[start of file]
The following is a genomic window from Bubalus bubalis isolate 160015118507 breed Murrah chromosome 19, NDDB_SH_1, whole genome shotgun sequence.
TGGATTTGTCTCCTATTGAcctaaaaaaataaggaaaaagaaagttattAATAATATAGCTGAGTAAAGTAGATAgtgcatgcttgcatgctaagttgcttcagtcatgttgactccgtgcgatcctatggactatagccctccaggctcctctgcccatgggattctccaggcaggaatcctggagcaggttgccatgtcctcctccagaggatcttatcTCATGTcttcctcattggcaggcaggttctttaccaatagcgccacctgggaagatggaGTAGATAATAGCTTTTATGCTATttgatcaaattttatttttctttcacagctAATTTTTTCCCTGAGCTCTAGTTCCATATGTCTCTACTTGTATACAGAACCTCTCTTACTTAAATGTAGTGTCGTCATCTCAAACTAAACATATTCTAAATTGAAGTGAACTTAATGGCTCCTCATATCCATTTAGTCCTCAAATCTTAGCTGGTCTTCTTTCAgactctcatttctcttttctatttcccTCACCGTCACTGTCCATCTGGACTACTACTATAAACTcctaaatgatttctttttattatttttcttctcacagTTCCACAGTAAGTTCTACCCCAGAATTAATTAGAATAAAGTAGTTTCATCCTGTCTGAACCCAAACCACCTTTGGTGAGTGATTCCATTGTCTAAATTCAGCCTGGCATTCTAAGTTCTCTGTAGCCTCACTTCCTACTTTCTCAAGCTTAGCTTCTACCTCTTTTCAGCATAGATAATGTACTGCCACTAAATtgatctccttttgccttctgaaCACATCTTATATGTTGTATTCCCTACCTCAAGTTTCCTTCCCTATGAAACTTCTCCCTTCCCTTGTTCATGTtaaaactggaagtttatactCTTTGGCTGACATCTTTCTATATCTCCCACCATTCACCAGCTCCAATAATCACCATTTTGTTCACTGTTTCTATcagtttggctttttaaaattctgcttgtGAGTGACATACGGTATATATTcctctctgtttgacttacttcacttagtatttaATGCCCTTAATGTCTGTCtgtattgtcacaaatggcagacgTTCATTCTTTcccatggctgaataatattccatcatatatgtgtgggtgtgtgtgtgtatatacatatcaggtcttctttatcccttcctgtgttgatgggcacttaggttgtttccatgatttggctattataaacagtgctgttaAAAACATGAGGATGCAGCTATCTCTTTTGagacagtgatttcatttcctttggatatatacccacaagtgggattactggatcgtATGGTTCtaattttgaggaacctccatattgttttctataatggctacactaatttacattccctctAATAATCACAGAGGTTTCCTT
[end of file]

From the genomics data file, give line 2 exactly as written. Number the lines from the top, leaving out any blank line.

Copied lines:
TGGATTTGTCTCCTATTGAcctaaaaaaataaggaaaaagaaagttattAATAATATAGCTGAGTAAAGTAGATAgtgcatgcttgcatgctaagttgcttcagtcatgttgactccgtgcgatcctatggactatagccctccaggctcctctgcccatgggattctccaggcaggaatcctggagcaggttgccatgtcctcctccagaggatcttatcTCATGTcttcctcattggcaggcaggttctttaccaatagcgccacctgggaagatggaGTAGATAATAGCTTTTATGCTATttgatcaaattttatttttctttcacagctAATTTTTTCCCTGAGCTCTAGTTCCATATGTCTCTACTTGTATACAGAACCTCTCTTACTTAAATGTAGTGTCGTCATCTCAAACTAAACATATTCTAAATTGAAGTGAACTTAATGGCTCCTCATATCCATTTAGTCCTCAAATCTTAGCTGGTCTTCTTTCAgactctcatttctcttttctatttcccTCACCGTCACTGTCCATCTGGACTACTACTATAAACTcctaaatgatttctttttattatttttcttctcacagTTCCACAGTAAGTTCTACCCCAGAATTAATTAGAATAAAGTAGTTTCATCCTGTCTGAACCCAAACCACCTTTGGTGAGTGATTCCATTGTCTAAATTCAGCCTGGCATTCTAAGTTCTCTGTAGCCTCACTTCCTACTTTCTCAAGCTTAGCTTCTACCTCTTTTCAGCATAGATAATGTACTGCCACTAAATtgatctccttttgccttctgaaCACATCTTATATGTTGTATTCCCTACCTCAAGTTTCCTTCCCTATGAAACTTCTCCCTTCCCTTGTTCATGTtaaaactggaagtttatactCTTTGGCTGACATCTTTCTATATCTCCCACCATTCACCAGCTCCAATAATCACCATTTTGTTCACTGTTTCTATcagtttggctttttaaaattctgcttgtGAGTGACATACGGTATATATTcctctctgtttgacttacttcacttagtatttaATGCCCTTAATGTCTGTCtgtattgtcacaaatggcagacgTTCATTCTTTcccatggctgaataatattccatcatatatgtgtgggtgtgtgtgtgtatatacatatcaggtcttctttatcccttcctgtgttgatgggcacttaggttgtttccatgatttggctattataaacagtgctgttaAAAACATGAGGATGCAGCTATCTCTTTTGagacagtgatttcatttcctttggatatatacccacaagtgggattactggatcgtATGGTTCtaattttgaggaacctccatattgttttctataatggctacactaatttacattccctctAATAATCACAGAGGTTTCCTT